The Suburbs makes a thesis statement out of that very point, but takes its time getting there.  Much like the middle-class wasteland it depicts, it is a sprawling puzzle box of an album, with streets that lead to other streets that seem vaguely familiar to the ones you were just on, but not quite.  With each desperate memory and imprisoned soul, the record peels off another layer of what reveals itself to be a shared experience; The Suburbs is my story is your story is your next door neighbor’s story.  If you have ever known what living in a nondescript blip on the highway is like, then this record knows you, and you know this record.  It is that maturity and accessibility that makes the record special, and also what makes it distinctive from prior efforts in the band’s catalog.

The Suburbs’ songs are as deliberate and carefully observed musically as they are thematically.  Despite the constant anxiety on display in the lyrics, it might actually be Arcade Fire’s mellowest-sounding record, with hushed, down-tempo numbers like “Modern Man” and “Wasted Hours” providing a nice tonal contrast to vast, New Wavey epics like “Half Light I & 2”, “Sprawl I & II”, or the rockabilly-meets-Queens of the Stone Age mash-up that is “Month of May”.  “Empty Room” provides a lovely shot of classic AF energy, pitting a loop of arpeggiated violin swirl against slide guitar runs straight out of “(Antichrist Television Blues)”, while songs like “Rococo” and “We Used to Wait” take the band in a moodier, more austere direction.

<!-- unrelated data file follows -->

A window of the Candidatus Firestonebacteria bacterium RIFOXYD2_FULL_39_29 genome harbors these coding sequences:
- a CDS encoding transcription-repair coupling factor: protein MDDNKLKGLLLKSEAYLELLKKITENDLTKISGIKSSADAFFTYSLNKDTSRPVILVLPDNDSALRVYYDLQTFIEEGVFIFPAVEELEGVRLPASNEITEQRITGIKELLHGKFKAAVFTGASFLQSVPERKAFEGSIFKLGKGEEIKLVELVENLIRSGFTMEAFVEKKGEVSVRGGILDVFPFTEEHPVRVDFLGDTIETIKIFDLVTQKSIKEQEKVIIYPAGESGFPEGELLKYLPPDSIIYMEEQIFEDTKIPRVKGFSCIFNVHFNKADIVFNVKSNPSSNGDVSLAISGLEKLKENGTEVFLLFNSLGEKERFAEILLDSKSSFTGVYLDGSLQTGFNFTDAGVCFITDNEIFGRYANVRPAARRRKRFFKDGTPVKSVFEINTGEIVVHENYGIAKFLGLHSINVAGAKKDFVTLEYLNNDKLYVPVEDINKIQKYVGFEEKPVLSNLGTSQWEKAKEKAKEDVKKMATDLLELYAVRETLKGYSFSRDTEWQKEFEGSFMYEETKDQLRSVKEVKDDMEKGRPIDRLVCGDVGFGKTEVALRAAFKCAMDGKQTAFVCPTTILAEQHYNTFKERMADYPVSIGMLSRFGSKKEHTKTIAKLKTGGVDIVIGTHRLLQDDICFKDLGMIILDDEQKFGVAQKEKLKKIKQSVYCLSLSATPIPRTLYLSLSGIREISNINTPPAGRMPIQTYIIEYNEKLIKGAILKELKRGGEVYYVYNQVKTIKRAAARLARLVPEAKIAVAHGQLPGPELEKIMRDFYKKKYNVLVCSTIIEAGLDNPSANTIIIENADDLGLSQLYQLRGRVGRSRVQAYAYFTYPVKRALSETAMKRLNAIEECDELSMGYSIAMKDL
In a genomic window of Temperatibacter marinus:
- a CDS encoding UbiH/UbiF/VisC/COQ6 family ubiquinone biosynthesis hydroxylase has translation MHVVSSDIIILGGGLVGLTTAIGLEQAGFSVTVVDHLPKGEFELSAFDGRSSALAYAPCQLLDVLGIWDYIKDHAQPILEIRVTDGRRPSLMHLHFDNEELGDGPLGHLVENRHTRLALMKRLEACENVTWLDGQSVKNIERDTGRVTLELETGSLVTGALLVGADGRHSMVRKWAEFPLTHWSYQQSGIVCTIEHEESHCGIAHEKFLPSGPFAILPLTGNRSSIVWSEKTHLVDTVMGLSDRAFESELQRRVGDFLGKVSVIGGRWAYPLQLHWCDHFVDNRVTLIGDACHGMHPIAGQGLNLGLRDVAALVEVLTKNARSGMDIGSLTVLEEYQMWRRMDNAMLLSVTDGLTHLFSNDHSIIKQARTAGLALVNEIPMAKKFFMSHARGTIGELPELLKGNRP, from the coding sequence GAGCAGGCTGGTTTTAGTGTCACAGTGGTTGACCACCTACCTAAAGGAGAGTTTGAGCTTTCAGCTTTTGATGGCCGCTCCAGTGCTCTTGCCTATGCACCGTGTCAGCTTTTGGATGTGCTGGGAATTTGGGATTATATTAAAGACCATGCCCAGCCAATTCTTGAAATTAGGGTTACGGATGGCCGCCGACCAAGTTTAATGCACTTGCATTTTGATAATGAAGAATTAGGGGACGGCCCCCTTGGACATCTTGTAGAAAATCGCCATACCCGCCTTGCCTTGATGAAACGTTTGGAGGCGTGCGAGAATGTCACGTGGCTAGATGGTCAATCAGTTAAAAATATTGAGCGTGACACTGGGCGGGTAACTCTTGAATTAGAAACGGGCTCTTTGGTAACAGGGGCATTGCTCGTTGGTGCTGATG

Throughout the whole of the album’s 60-odd minute running time, a wash of 80’s synth styles hangs just enough above the songs to not totally smother them.  Instead of feeling like pastiche, it feels like a sort of woven-in soundtrack, snippets of half-forgotten memories passing by in a feverish haze – a bit of Peter Gabriel here, a snatch of Giorgio Moroder there.  Regine Chassagne – shamefully underused on the band’s sophomore effort, Neon Bible – emerges as this album’s shining star.  While Butler gamely embraces the role of Chief Lesson Giver, Chassagne’s chilly, pining vocals provide the emotional punch, and more often than not – especially on the drop-dead-gorgeous “Half Light I” or “Sprawl II (Mountains Beyond Mountains)” – the impact of that punch is formidable.